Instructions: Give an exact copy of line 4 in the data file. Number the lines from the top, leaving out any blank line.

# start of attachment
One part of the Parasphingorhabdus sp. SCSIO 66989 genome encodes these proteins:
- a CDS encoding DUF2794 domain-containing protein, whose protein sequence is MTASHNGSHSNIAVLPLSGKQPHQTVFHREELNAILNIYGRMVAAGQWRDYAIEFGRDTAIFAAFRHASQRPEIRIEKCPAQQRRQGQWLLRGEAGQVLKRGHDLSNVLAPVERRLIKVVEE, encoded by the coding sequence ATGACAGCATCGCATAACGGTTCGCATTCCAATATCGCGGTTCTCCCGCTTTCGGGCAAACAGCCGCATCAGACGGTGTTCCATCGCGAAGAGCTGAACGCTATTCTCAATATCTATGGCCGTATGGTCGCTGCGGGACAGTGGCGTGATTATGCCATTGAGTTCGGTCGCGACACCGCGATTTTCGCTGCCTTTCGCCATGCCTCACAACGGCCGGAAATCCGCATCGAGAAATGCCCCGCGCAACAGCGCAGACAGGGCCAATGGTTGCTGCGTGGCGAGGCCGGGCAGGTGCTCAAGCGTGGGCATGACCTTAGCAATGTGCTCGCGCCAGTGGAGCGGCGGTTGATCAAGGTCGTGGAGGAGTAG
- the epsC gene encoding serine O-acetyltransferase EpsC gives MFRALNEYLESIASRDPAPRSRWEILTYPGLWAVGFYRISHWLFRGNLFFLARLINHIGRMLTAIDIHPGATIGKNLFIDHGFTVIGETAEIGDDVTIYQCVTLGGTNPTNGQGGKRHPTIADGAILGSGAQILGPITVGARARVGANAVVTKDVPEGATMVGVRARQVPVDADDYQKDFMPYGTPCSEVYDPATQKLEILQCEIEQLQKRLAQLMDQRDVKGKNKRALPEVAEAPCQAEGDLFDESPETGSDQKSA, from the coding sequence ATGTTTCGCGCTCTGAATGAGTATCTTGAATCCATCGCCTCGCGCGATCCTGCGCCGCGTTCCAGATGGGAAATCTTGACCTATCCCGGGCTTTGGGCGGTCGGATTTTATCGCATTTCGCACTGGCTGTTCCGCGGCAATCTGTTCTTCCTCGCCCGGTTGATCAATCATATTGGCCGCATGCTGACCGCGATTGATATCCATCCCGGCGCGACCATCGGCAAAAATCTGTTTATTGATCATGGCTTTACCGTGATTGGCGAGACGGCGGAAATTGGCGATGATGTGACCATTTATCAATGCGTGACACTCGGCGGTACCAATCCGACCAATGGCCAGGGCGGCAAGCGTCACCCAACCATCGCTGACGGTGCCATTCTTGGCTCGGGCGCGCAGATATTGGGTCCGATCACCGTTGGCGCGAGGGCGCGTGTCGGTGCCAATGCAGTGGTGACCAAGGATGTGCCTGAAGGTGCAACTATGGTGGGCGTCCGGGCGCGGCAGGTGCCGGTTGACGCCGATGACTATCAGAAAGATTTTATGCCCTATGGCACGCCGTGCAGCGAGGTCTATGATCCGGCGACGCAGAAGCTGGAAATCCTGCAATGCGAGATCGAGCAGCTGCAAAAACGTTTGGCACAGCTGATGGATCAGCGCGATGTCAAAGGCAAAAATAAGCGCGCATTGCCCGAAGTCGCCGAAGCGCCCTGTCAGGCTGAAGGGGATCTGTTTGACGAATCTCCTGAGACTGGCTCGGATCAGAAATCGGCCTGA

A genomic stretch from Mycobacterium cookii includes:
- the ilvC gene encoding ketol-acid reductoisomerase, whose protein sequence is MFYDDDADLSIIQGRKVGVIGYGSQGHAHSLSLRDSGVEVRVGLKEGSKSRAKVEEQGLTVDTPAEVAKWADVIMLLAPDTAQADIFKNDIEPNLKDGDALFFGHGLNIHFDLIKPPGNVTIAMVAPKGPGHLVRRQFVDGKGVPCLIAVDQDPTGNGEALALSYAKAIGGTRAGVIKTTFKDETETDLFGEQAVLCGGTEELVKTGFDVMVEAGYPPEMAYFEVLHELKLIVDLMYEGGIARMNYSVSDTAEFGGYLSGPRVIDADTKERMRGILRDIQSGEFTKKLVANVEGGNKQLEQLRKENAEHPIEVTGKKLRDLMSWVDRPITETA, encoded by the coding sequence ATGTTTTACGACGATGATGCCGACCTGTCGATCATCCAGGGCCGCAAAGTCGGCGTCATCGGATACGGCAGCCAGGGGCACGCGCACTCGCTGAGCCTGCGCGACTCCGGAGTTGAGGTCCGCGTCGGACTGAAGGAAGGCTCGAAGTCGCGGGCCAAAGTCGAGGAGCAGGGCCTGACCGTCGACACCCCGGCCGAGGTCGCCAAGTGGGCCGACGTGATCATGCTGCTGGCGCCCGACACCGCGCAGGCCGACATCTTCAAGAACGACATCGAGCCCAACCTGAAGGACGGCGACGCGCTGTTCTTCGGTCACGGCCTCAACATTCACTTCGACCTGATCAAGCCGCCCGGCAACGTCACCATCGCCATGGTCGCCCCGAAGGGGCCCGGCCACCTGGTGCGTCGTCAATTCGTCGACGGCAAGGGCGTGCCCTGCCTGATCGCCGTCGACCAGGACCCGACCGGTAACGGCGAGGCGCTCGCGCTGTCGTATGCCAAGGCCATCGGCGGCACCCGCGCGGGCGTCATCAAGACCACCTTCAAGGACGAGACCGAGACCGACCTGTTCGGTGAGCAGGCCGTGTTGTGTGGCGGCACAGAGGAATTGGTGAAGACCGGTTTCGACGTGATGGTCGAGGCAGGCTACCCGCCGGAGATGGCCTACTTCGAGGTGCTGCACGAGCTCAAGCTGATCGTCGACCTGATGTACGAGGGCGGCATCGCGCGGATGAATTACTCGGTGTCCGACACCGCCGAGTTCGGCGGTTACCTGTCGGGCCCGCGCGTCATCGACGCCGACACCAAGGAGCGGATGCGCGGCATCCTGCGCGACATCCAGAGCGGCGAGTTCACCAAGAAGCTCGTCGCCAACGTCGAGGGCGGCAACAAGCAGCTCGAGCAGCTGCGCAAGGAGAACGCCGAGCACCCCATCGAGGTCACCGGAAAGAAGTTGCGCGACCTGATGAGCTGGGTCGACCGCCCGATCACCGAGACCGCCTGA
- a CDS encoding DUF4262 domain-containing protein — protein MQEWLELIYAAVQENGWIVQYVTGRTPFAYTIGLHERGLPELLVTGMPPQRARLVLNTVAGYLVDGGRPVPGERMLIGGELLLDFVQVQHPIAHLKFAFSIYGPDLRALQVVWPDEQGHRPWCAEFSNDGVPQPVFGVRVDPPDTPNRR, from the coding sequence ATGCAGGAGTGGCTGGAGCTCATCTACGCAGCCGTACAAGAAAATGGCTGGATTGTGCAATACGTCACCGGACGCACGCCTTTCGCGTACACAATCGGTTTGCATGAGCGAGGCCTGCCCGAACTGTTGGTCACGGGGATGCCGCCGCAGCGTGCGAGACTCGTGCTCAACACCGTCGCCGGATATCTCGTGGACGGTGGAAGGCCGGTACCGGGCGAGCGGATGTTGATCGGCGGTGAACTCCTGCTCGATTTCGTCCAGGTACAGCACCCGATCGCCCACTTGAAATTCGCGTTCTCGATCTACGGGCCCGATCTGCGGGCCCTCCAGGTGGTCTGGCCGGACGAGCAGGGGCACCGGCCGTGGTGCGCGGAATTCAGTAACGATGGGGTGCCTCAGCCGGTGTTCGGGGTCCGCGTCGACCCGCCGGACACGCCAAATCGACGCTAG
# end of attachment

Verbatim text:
A genomic stretch from Mycobacterium cookii includes: